|November||October 25, 2022||October 28, 2022|
|December||November 25, 2022||November 29, 2022|
SIS began accepting new applications on July 15, 2019. The program is replacing two other social support programs, SAP and TEA, that will wind down in 2021.
Your monthly assistance payments consider your specific situation and financial needs. It is made up of the basic benefit, shelter benefit, and health/safety benefits.
Here are the benefits available under the Saskatchewan Income Support (SIS) program:
Basic Benefit: is $285 for an adult outside the northern administrative district and $350 for an adult within the district. You can also get $65/ child as Children’s Basic Benefit.
Shelter benefit: Those living in Saskatoon and Regina get a slightly higher amount than the rest of the province. A single living in Saskatoon or Regina will receive $575/ month, but only $525 in other areas.
A Regina couple with no children can also receive $750 compared to $650 in the other parts of the province.
|Area||Singles||Couples (no dependent kids)||Families (1-2 kids)||Families (3+ kids)|
|Saskatoon & Regina||$575||$750||$975||$1,150|
Health and Safety Benefits: includes a Household Health and Safety Benefit of $500 to setup a new residence or replace items, Shelter Stabilization Benefit of $150, Alternate Heating Benefit of $130/month and so on.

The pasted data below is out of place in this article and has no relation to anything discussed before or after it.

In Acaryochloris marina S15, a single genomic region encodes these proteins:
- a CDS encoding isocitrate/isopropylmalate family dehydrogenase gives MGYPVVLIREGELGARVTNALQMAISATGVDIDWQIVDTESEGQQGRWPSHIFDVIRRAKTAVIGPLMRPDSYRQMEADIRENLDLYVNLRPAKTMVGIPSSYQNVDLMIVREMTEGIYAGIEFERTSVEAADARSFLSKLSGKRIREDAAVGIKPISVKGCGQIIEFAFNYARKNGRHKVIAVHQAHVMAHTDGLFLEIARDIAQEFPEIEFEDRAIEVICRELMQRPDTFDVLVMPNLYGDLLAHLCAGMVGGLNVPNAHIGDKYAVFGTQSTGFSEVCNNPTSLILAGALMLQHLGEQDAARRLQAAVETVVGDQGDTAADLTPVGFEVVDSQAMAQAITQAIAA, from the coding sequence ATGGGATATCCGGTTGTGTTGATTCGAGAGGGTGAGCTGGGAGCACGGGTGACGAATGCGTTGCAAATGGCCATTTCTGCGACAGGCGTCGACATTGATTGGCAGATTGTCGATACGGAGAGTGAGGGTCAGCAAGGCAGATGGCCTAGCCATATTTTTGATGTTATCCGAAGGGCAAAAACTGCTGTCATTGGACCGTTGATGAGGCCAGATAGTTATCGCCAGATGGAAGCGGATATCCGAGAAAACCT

What is the Disability Income Benefit?
SAID pays an extra $70 per month as Disability Income benefit for adult beneficiaries that have a disability.
The benefit is in addition to the Living Income benefit or the Modified Living benefit (for those living in a board/room arrangement).
Is SAID Benefit taxable?
Any benefit you got through the SAID program is not taxable. That means you won’t have to include the payments on your income tax returns.
Saskatchewan Social Services and CERB
The Saskatchewan Ministry of Social Services treated the Canada Emergency Response Benefit (CERB) as a wage replacement program.
That means those that received CERB had their payments stopped and their files placed on hold.
Many other provinces like Ontario, Manitoba and Alberta let their beneficiaries keep part of the money, while BC treated it as exempt. So Saskatchewan is somewhat of an exception.
This post covers the SAID program payment dates for 2021, how to apply for it and the available benefits.
If you need more information on the program, you can visit any of their offices or call their phone at 1-888-567-SAID (7243) or TTY numbers 1-866-995-0099.
Learn more about some of the other provincial disability and income assistance programs in the links below: